How is it? As I mentioned already, when I started getting into board games around 2006, Bohnanza was a second-tier gateway game, perhaps not as well known as Catan or Ticket to Ride, but a common starting point for lots of people. A few things have conspired to push it down from that tier. First of all, designer Uwe Rosenberg stopped being the guy who made little card games, and became the guy who designs heavy worker placement game, a genre much more in tune with modern tastes, partially because of Rosenberg's work. It's also a game that is now over 20 years old, and games that stay relevant past a decade or so are not at all common. It's also got a couple of rough edges design wise. Nothing in games is quite as counterintuitive as not being able to rearrange your hand, and while Bohnanza likes big crowds the game can tend to go long with more than four players. But man, this is still a really fun game. The way it pushes players to value different cards differently is so organic, making trading the natural avenue for players. It also does a good job of putting guardrails on the trading, making it easier for the players who aren't big on haggling to take part in the whole thing, and promoting creative deals that sidestep the parameters for trading. I love the way some of the beans are converted into victory points and taken out of the deck, changing the value of the remaining cards in the process. And I'll be honest, the setting of planting beans is silly and contrived, but also kind of perfect. There's nothing else like it. This is 90's German game design as it was meant to be.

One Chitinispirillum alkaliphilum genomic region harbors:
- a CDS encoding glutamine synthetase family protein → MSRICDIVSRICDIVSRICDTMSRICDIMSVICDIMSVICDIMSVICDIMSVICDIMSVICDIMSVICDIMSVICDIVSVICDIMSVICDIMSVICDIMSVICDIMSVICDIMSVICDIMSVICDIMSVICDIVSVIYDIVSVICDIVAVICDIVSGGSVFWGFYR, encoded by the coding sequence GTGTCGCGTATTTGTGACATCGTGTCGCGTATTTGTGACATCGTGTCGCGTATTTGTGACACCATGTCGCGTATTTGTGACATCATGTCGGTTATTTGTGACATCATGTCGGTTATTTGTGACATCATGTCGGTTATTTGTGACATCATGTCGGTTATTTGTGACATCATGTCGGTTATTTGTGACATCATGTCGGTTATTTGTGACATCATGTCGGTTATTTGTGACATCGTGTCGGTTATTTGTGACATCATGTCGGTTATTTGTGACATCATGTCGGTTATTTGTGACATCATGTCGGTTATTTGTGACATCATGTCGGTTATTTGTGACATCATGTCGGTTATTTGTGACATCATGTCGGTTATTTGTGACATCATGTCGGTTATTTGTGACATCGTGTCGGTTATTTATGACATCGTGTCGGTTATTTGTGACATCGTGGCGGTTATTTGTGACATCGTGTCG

How did I get it? Now this is a deep cut. I actually bought this branded version of the classic card game way back while I was in college. Before I was ever aware of gaming as a potential hobby, I wanted to get a couple of new card games to play with some of my dorm buddies. It never ended up getting much action, sadly.
Why do I still have it? I'm a little surprised I still do, since it sat mostly unplayed. That is, it did until I got married and introduced it to my wife. She has always enjoyed rummy games and their many permutations, and Canasta became one of our favorites as a couple. This branded version from Parker Bros. adds a small variant with an extra kind of bonus card, but we leave those out and play the game in its original form. Such luxuries are, of course, unnecessary. That said, Canasta played with regular card decks requires the player to think of the 2s and 3s are cards other than 2s or 3s, and it has a lot of different ways to score points. This Caliente version makes all of that much easier, so it is our preferred way to play a this classic game.